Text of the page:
Since 2003, the U.S. government, through PEPFAR, has invested more than $85 billion in the global HIV/AIDS response and saved more than 17 million lives, working in 54 countries.
In Nigeria alone, PEPFAR has invested more than $6 billion in the national HIV/AIDS response.
Some measures of our success include, more than 1 million, women and children currently on HIV treatment. In Financial Year 2020 alone:
- More than 8.2 million people have received HIV counseling and testing services;
- More than 1.2 million pregnant women received HIV testing and counseling toward prevention of mother-to-child transmission of HIV;
- Approximately 1.2 million people living with HIV received support to improve quality of life, including TB/HIV care services and;
- About 1.3 million orphans and vulnerable children received care and support services
- Equally important, PEPFAR supports Nigeria in the critical areas of policy development, human capacity development, and overarching health systems strengthening, including provision of state-of-the art laboratories and pharmaceutical warehouses, to enhance Nigeria’s health systems to tackle not only HIV/AIDS, but other diseases.
Nigerian health systems were put to the test this year. Our accomplishments would not have been possible without the strong partnership and collaboration with the Government of Nigeria, at the federal, state, and local levels. Thanks to PEPFAR ‘s existing infrastructures for laboratory services, including sample transport and supply chains, the Nigerian government was able to tap into these existing structures to further test and identify COVID-19 patients – proving further that PEPFAR has played a key role in strengthening the overall health systems here in Nigeria.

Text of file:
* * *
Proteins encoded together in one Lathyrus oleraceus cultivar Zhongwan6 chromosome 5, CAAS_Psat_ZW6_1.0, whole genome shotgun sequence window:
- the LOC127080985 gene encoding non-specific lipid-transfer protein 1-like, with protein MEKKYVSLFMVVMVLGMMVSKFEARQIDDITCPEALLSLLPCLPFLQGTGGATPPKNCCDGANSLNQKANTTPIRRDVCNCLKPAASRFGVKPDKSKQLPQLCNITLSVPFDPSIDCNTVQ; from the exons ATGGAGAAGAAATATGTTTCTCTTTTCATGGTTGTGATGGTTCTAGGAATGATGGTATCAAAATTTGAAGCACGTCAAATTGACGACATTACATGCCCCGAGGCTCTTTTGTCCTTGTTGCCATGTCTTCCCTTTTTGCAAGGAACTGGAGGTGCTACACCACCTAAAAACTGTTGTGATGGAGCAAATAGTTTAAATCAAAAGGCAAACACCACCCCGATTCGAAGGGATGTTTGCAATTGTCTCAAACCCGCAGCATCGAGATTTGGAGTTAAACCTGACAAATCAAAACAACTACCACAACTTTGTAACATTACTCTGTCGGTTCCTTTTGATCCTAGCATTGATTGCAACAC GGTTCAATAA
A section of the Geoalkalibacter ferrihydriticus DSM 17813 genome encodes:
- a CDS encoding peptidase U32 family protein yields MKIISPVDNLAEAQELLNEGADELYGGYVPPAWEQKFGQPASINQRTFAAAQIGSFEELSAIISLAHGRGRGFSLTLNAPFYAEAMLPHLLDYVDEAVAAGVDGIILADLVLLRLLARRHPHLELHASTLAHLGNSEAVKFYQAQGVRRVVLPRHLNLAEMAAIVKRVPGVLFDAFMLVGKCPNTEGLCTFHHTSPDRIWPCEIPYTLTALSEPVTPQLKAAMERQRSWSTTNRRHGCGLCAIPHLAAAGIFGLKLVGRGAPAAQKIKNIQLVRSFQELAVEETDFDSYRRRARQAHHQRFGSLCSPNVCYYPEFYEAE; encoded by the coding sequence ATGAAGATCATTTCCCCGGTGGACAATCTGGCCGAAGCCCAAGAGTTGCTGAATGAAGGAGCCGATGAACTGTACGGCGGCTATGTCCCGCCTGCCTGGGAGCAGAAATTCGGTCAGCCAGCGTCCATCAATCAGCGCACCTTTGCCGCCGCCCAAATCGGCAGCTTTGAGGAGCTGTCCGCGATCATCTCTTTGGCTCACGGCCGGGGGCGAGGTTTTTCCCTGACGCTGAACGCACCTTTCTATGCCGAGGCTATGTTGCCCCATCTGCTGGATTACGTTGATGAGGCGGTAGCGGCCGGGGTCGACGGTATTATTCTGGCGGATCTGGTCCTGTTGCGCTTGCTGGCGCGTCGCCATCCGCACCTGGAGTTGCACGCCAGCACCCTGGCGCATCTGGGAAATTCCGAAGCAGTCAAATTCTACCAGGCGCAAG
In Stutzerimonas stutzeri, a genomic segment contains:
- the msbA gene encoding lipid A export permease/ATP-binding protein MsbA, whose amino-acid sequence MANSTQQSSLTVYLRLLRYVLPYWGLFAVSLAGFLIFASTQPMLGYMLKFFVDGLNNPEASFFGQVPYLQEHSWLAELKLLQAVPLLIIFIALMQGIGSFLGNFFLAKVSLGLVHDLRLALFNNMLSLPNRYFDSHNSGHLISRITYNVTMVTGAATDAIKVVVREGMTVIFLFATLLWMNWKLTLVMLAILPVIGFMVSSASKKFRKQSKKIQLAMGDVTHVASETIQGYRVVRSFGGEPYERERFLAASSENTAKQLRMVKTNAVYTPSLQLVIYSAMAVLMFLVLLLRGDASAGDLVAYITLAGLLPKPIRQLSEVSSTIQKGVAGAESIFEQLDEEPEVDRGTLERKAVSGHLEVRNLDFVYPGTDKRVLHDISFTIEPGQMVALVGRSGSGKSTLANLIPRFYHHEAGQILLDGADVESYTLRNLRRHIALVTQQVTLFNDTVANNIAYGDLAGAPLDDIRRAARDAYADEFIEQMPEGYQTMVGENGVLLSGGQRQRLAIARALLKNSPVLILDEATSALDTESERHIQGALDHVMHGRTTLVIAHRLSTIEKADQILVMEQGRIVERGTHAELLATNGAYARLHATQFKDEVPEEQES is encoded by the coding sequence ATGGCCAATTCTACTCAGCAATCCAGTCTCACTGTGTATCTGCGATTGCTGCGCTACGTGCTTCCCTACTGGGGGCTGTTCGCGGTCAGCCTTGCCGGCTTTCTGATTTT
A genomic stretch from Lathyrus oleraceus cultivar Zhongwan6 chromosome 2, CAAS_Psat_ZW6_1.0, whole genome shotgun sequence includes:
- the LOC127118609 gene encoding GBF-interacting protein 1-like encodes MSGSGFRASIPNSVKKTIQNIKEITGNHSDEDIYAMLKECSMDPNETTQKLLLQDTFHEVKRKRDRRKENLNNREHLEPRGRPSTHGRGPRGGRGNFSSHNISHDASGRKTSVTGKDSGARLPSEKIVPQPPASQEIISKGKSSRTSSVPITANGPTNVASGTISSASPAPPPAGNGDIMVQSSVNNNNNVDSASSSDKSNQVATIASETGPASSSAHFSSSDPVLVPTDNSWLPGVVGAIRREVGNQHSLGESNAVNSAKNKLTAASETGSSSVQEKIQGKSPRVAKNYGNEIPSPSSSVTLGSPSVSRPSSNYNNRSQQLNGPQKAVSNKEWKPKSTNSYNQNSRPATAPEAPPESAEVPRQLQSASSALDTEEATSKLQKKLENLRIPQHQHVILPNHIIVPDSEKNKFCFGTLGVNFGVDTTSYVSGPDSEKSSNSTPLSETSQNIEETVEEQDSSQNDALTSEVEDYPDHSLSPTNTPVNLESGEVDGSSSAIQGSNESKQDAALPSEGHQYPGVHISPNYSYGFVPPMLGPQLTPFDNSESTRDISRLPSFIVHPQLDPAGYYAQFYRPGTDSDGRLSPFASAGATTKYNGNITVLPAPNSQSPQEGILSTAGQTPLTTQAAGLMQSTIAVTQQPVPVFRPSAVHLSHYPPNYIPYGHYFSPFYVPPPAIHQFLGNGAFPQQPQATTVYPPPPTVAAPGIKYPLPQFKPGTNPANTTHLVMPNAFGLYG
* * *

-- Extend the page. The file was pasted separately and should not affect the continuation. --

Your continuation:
About USG PEPFAR Agencies in Nigeria
Nigeria HIV/AIDS Policy Documents
- PEPFAR Nigeria 101 (PDF 693KB)
- Strategic Direction Summary (PDF 2MB)
- PEPFAR Annual Cycle (PDF 1MB)
- Abuja Declaration and The Plan of Action (PDF 1 MB)
- Partnership Framework on HIV/AIDS, 2010-2015: A Memorandum of Understanding between the Government of Nigeria and the United States Government to Fight HIV/AIDS in Nigeria (August 2010)
- Summary of the HIV/AIDS Partnership Framework with the Government of Nigeria (August 2010)
- Guidance for Orphans and Vulnerable Children Programimg
- 2017 Strategic Direction Summary (PDF 984KB)
- Appendix C COP2017 – PEPFAR Nigeria Strategic Direction Summary (PDF 357KB)
U.S. Department of Defense HIV Program (Nigeria)
The U.S. Department of Defense HIV Program in Nigeria (DDHPN) aims to increase the capacity of the Nigerian military medical system to treat and prevent HIV infection among members of the military, their families, and their surrounding communities.
The program will reduce new cases of HIV within the Nigerian military community, reduce progression of the disease in HIV-positive individuals, and encourage voluntary counseling and testing to reduce stigma and increase awareness of HIV status.